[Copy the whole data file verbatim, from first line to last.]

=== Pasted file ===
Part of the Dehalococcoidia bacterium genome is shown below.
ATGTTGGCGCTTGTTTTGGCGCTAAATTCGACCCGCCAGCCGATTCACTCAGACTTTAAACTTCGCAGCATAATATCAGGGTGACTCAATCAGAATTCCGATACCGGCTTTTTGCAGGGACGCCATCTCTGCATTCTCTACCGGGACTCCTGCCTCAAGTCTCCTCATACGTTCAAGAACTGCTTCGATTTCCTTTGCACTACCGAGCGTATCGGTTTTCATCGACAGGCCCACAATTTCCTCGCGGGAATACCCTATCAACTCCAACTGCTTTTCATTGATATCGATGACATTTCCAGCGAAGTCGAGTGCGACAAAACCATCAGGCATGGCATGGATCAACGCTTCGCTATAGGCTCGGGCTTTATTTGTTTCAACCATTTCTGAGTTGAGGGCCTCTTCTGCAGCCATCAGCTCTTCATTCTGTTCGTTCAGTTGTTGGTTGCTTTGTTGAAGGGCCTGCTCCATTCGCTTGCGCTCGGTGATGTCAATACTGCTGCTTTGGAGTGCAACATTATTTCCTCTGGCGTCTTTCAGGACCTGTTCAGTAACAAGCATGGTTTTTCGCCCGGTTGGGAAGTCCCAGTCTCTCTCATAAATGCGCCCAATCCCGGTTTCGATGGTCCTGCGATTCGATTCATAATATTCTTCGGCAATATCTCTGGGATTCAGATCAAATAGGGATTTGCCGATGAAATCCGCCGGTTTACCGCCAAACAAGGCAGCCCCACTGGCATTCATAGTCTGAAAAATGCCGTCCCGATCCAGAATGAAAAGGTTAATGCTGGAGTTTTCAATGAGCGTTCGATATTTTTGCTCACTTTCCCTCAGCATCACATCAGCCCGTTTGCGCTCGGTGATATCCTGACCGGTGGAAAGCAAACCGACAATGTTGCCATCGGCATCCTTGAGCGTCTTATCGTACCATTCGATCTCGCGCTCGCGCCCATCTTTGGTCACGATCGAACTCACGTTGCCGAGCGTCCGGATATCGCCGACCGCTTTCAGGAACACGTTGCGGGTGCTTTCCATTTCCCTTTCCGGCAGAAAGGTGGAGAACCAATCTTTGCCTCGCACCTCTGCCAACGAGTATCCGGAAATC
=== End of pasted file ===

Part of the Dehalococcoidia bacterium genome is shown below.
ATGTTGGCGCTTGTTTTGGCGCTAAATTCGACCCGCCAGCCGATTCACTCAGACTTTAAACTTCGCAGCATAATATCAGGGTGACTCAATCAGAATTCCGATACCGGCTTTTTGCAGGGACGCCATCTCTGCATTCTCTACCGGGACTCCTGCCTCAAGTCTCCTCATACGTTCAAGAACTGCTTCGATTTCCTTTGCACTACCGAGCGTATCGGTTTTCATCGACAGGCCCACAATTTCCTCGCGGGAATACCCTATCAACTCCAACTGCTTTTCATTGATATCGATGACATTTCCAGCGAAGTCGAGTGCGACAAAACCATCAGGCATGGCATGGATCAACGCTTCGCTATAGGCTCGGGCTTTATTTGTTTCAACCATTTCTGAGTTGAGGGCCTCTTCTGCAGCCATCAGCTCTTCATTCTGTTCGTTCAGTTGTTGGTTGCTTTGTTGAAGGGCCTGCTCCATTCGCTTGCGCTCGGTGATGTCAATACTGCTGCTTTGGAGTGCAACATTATTTCCTCTGGCGTCTTTCAGGACCTGTTCAGTAACAAGCATGGTTTTTCGCCCGGTTGGGAAGTCCCAGTCTCTCTCATAAATGCGCCCAATCCCGGTTTCGATGGTCCTGCGATTCGATTCATAATATTCTTCGGCAATATCTCTGGGATTCAGATCAAATAGGGATTTGCCGATGAAATCCGCCGGTTTACCGCCAAACAAGGCAGCCCCACTGGCATTCATAGTCTGAAAAATGCCGTCCCGATCCAGAATGAAAAGGTTAATGCTGGAGTTTTCAATGAGCGTTCGATATTTTTGCTCACTTTCCCTCAGCATCACATCAGCCCGTTTGCGCTCGGTGATATCCTGACCGGTGGAAAGCAAACCGACAATGTTGCCATCGGCATCCTTGAGCGTCTTATCGTACCATTCGATCTCGCGCTCGCGCCCATCTTTGGTCACGATCGAACTCACGTTGCCGAGCGTCCGGATATCGCCGACCGCTTTCAGGAACACGTTGCGGGTGCTTTCCATTTCCCTTTCCGGCAGAAAGGTGGAGAACCAATCTTTGCCTCGCACCTCTGCCAACGAGTATCCGGAAATC